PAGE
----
October 20, 2006, Oakland, CA: On October 19, 2006, California’s Departments of Water Resources (DWR) and of Fish & Game (DFG) jointly released a draft Programmatic Environmental Impact Report (PEIR) for the Salton Sea Ecosystem Restoration Program (see www.saltonsea.water.ca.gov/PEIR). This document presents and assesses eight different plans to restore the Salton Sea.
The Pacific Institute has engaged actively in Salton Sea restoration efforts for nine years, producing reports, submitting extensive comments on previous restoration documents, and developing our own restoration proposal, the first to recognize that a partial-Sea plan would be the only feasible approach. Click here for more information.
The Salton Sea is an internationally significant resource. Extending between the Coachella and Imperial valleys in southeastern California, the Sea is the state’s largest lake, covering some 350 square miles and providing an invaluable source of food and habitat for millions of birds migrating through the harsh desert. This restoration program offers the best – and perhaps the last – hope for this imperiled ecosystem. Faced with ever-worsening water quality and the certainty that inflows will diminish by more than 30% in the next 20 years, the Sea will shrink dramatically in coming years, threatening public health with larger and more destructive dust storms and quickly degrading the value of this critical stopover on the Pacific Flyway.
Restoration of the Salton Sea is essential to wildlife, the protection of public health and the quality of life in the surrounding communities. The Sea is considered a globally important bird area because of its astounding diversity of bird species – more than 400, the second-highest count in the nation – and the very large populations of some species that rely on it for habitat. Its restoration is also essential to protect public health and agriculture from dangerous levels of dust pollution that would otherwise result from exposed seabed. It offers important opportunities for recreation, hunting, fishing and economic development. Finally, restoration is an essential element of the Quantification Settlement Agreement and the associated water transfer from the Imperial Irrigation District (IID) to urban Southern California.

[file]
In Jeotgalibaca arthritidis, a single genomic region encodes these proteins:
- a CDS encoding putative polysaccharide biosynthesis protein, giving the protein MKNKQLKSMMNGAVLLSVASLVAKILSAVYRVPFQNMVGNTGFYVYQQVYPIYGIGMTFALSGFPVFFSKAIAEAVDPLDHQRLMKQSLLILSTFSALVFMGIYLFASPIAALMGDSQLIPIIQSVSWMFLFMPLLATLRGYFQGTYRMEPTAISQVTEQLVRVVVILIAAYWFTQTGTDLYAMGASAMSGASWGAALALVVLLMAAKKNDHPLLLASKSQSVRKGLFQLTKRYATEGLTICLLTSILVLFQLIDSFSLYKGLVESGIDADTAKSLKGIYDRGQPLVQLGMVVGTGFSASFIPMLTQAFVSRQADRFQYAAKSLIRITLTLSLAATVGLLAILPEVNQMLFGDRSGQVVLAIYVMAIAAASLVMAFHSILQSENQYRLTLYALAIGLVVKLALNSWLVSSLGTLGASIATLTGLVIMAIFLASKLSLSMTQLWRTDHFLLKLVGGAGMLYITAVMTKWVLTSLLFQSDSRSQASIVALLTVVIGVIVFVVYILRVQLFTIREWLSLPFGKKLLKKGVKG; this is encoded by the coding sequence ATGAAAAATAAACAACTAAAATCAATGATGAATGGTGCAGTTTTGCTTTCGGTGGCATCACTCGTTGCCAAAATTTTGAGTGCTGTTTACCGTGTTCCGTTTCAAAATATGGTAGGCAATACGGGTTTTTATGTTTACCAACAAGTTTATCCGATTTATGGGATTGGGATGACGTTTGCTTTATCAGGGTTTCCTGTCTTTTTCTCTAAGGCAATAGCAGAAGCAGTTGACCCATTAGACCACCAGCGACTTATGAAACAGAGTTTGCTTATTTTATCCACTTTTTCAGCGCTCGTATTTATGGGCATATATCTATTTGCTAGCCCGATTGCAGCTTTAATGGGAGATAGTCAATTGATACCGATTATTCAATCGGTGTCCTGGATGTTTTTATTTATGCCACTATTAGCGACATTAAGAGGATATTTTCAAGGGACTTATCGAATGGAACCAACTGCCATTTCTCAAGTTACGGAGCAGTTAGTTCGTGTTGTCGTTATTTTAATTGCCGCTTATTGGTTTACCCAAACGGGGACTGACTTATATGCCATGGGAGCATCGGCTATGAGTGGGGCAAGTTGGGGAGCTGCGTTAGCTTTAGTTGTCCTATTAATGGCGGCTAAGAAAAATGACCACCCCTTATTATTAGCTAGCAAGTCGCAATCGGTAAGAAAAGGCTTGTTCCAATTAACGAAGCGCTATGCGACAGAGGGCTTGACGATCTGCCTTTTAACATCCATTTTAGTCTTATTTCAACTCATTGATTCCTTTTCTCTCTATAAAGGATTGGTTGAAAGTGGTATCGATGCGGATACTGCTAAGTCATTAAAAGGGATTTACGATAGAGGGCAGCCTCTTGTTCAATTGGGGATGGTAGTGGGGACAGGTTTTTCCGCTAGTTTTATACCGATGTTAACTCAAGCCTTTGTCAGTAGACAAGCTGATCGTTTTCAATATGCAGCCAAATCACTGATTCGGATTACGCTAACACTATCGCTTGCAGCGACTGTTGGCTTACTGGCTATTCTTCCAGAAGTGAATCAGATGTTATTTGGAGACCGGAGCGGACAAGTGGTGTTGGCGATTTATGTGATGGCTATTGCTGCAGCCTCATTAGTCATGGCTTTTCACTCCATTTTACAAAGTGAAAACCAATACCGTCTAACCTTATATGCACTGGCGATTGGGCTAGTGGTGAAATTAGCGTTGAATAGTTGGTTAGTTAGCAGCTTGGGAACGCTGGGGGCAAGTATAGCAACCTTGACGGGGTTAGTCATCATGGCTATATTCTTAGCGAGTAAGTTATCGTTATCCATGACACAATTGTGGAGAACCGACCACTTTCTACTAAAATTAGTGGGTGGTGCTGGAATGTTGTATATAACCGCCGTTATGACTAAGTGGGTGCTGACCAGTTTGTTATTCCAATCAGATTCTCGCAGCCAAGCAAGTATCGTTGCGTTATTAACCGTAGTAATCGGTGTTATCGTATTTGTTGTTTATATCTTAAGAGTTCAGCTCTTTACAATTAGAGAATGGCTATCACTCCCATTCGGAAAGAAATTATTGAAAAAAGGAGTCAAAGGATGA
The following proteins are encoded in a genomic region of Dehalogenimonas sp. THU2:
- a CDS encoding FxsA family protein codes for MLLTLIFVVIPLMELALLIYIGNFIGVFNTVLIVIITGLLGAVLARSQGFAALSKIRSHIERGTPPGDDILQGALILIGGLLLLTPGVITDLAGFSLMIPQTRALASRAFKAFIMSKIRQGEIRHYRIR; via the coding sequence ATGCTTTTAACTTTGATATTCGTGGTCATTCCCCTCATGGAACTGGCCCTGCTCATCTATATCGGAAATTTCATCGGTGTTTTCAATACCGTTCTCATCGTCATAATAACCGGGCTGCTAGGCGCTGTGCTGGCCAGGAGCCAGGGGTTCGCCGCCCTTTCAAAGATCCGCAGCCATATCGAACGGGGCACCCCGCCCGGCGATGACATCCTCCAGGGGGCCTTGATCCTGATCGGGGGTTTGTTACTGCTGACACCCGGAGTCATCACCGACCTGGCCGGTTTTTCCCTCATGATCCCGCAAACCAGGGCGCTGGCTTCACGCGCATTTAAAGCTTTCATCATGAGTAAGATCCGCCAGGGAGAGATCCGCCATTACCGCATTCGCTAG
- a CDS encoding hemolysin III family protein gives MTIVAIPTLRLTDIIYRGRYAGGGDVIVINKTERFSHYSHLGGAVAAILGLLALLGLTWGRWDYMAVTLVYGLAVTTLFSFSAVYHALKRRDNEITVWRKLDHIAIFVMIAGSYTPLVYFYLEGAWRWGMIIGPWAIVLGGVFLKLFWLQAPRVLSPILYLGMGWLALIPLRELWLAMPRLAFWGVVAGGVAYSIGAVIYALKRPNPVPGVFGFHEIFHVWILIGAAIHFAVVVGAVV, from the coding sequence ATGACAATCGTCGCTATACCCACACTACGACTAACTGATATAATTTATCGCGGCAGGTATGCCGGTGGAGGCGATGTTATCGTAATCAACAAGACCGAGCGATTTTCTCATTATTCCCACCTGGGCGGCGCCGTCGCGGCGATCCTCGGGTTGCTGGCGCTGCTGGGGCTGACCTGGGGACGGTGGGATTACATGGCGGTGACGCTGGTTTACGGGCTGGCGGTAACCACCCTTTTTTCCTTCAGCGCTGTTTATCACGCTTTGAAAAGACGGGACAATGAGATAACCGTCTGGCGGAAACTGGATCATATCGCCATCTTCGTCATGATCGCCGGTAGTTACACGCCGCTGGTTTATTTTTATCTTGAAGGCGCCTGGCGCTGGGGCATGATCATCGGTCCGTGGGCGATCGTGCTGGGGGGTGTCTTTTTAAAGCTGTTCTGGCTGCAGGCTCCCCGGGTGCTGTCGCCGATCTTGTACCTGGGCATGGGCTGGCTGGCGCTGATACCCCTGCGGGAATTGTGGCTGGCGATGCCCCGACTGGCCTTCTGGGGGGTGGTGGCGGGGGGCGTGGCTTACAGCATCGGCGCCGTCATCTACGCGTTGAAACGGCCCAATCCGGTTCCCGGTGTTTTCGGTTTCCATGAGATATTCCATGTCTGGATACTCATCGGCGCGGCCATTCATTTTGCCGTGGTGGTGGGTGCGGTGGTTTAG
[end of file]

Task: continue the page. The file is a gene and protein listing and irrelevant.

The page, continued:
There is no question that we must act to protect and rehabilitate the Salton Sea ecosystem – failure to act will create a hazard to human and environmental health (see: HAZARD: The Future of the Salton Sea Without a Restoration Plan). The question is simply, how best to act.
The PEIR describes eight ways we might act, but it does not identify a preferred alternative. Citing Fish and Game Code §2930, the PEIR notes that, “The preferred alternative, when determined, is to provide the maximum feasible attainment of the following objectives:
- Restoration of long term stable aquatic and shoreline habitat for the historic levels and diversity of fish and wildlife that depend on the Salton Sea;
- Elimination of air quality impacts from the restoration project; and
- Protection of water quality.”
The legal requirements listed above identify habitat, air quality, and water quality as the key criteria for the selection of a preferred alternative. The alternatives vary in their ability to achieve these requirements; none of the eight action alternatives analyzed in the PEIR satisfies all of the requirements. We believe that the preferred alternative should combine the best elements of the alternatives into a refined plan, as described in our comments.
On January 16, 2007, the Pacific Institute, the Environmental Justice Coalition for Water, Friends of the River, High Country Citizens Alliance, Living Rivers, National Wildlife Federation, Sonoran Institute, Southern California Watershed Alliance, and Western Resource Advocates submitted general comments on the PEIR (pdf).
The Pacific Institute also submitted detailed comments on the PEIR (pdf), in conjunction with many other interested groups.